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What crisis?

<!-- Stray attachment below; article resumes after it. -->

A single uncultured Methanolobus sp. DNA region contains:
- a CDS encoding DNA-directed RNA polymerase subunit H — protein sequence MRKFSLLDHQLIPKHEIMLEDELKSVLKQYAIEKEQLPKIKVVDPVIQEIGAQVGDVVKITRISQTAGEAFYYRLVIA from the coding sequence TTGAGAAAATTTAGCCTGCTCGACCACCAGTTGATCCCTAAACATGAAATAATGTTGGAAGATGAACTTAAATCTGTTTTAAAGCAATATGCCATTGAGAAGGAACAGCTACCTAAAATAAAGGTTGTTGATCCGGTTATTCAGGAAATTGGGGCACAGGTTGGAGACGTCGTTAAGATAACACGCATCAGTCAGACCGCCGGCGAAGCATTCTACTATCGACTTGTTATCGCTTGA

To the editor: In a recent Times Sentinel Guest Viewpoint commentary headlined, Energy crisis demands action, Bernie Senders, the once and future socialist wonk, resolutely announces his four-point legislative attack on the crisis. It is fraught with hyperbole and feel-good short-term palliatives and absent long-term solutions. Heres the plan minus the hype and unfounded pronouncements: 1. Soak the oil companies obscene profits. But an oil company any corporation does not own itself; its owned by thousands upon thousands of stockholders, big and small. The vast sum of these obscene profits goes to retirees pension plans, small investors in mutual funds; municipal, state and federal employees pension funds; and, across the Board, millions of other small stockholders. But Mr. Sanders redistribution of the oil companies profits to help Americans cope with the cost of rising fuel prices will deflate the value of workers pensions. How do they cope with those rising costs? But, what they heck, its only political rhetoric: it doesnt have to be true or make sense and Bernies pension is fatter than most Vermonters and safer than anyone elses. 2. Meddle with the futures market. Aside from ticking off a lot of his colleagues on both sides of the aisle who play the futures market (as a lot of people with a lot of money do), the pending legislation begs the question posed in a Charles Addams cartoon of H-bomb scientists musing over a colleagues query, How do we know it wont destroy the world until we try it? Last time I looked, an MBA was not a requirement for congressional candidates, nor objectivity sufficient to be Equal Opportunity Meddlers without an eye for friends profits, donkeys and elephants alike. But it sure sounds good unless it does destroy, not the world, but our own economy. 3. The Warm in Winter and Cool in Summer Act to double the funding for the [Low Income Home Energy Assistance] program. In other words, the people who most need help because of Democrats amorphous, virtually indefinable energy program, in lockstep with their consistent opposition to tightly-limited Arctic drilling, are going to get help from an already overtaxed public whose energy costs are also rising. Further, the Democrat-inspired impediments to construction of new refineriesour most recent was built 40 years agohave made current refineries the bottleneck in gas and fuel oil production, reducing supply and thus contributing to the rising costs that impact the needy worst. And, of course, the Dems perpetual answer to problems of their own causing is increased taxation rather than increased production. Its easier that way; they dont have to create a solution, just another tax. 4. Aggressively break our dependence on foreign oil and fossil fuels. Right. And we do that how? By waiting for enough wind?For the sun to shine day and night with no clouds? By spending decades researching sufficient fossil fuel alternatives while ignoring Europes success and safety with nuclear power, despite its beneficial effect on the greening of that continents ecosystem and economy? By continuing to buy foreign oil for decades while Congress lurches toward viable solutions that private industry, with reduced energy costs from conservation-minded Alaskan oil drilling and safely generated nuclear power (see: Europe above.), could achieve better in half the time. Imagine how much more comfortable wed all be if we speedily achieved oil independence, buying us time for the coherent and cooperative development of sound, reliable, renewable energy sources if the Congress can ever unite long enough to develop a concerted, by-partisan drive toward accelerated research? After all, they are supposed work on our behalf not solely for reelection. While Mr. Sanders did not write the headline, it begs action though the commentary provides none with any long-term effect. Bernie needs a passport to the real world of energy supply, demand, and production solutions. Sadly, he offers us only class divisiveness and opinionated rhetoric. That isnt going to keep the rest of us very warm this winter. David H. Millson, New Haven

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